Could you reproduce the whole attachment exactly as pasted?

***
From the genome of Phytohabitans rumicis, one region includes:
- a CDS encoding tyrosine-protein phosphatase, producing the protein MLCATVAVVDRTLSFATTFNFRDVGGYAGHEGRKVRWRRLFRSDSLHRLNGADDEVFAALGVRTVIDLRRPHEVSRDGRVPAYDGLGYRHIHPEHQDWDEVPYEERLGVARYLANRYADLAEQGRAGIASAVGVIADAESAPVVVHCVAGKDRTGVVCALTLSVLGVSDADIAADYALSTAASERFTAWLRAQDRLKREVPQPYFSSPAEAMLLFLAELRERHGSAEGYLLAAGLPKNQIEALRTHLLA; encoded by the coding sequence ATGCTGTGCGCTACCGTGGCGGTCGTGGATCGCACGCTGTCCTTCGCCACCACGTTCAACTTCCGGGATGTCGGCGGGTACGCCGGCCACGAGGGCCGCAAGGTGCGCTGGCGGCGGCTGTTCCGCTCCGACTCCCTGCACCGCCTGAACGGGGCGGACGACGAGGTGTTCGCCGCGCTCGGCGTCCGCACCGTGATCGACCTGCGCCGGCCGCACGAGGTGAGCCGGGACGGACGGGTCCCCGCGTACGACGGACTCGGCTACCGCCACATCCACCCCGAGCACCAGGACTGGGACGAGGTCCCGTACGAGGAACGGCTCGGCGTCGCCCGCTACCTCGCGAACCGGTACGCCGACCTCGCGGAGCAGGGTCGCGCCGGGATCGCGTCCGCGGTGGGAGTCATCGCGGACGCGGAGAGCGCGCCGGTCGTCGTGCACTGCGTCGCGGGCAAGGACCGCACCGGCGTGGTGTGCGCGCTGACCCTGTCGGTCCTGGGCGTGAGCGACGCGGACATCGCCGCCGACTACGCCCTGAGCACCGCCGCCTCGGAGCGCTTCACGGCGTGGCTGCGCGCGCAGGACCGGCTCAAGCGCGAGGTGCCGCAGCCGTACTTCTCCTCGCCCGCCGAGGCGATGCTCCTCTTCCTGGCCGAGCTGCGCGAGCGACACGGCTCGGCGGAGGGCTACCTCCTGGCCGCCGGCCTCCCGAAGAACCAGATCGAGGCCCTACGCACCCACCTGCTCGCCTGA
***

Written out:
From the genome of Phytohabitans rumicis, one region includes:
- a CDS encoding tyrosine-protein phosphatase, producing the protein MLCATVAVVDRTLSFATTFNFRDVGGYAGHEGRKVRWRRLFRSDSLHRLNGADDEVFAALGVRTVIDLRRPHEVSRDGRVPAYDGLGYRHIHPEHQDWDEVPYEERLGVARYLANRYADLAEQGRAGIASAVGVIADAESAPVVVHCVAGKDRTGVVCALTLSVLGVSDADIAADYALSTAASERFTAWLRAQDRLKREVPQPYFSSPAEAMLLFLAELRERHGSAEGYLLAAGLPKNQIEALRTHLLA; encoded by the coding sequence ATGCTGTGCGCTACCGTGGCGGTCGTGGATCGCACGCTGTCCTTCGCCACCACGTTCAACTTCCGGGATGTCGGCGGGTACGCCGGCCACGAGGGCCGCAAGGTGCGCTGGCGGCGGCTGTTCCGCTCCGACTCCCTGCACCGCCTGAACGGGGCGGACGACGAGGTGTTCGCCGCGCTCGGCGTCCGCACCGTGATCGACCTGCGCCGGCCGCACGAGGTGAGCCGGGACGGACGGGTCCCCGCGTACGACGGACTCGGCTACCGCCACATCCACCCCGAGCACCAGGACTGGGACGAGGTCCCGTACGAGGAACGGCTCGGCGTCGCCCGCTACCTCGCGAACCGGTACGCCGACCTCGCGGAGCAGGGTCGCGCCGGGATCGCGTCCGCGGTGGGAGTCATCGCGGACGCGGAGAGCGCGCCGGTCGTCGTGCACTGCGTCGCGGGCAAGGACCGCACCGGCGTGGTGTGCGCGCTGACCCTGTCGGTCCTGGGCGTGAGCGACGCGGACATCGCCGCCGACTACGCCCTGAGCACCGCCGCCTCGGAGCGCTTCACGGCGTGGCTGCGCGCGCAGGACCGGCTCAAGCGCGAGGTGCCGCAGCCGTACTTCTCCTCGCCCGCCGAGGCGATGCTCCTCTTCCTGGCCGAGCTGCGCGAGCGACACGGCTCGGCGGAGGGCTACCTCCTGGCCGCCGGCCTCCCGAAGAACCAGATCGAGGCCCTACGCACCCACCTGCTCGCCTGA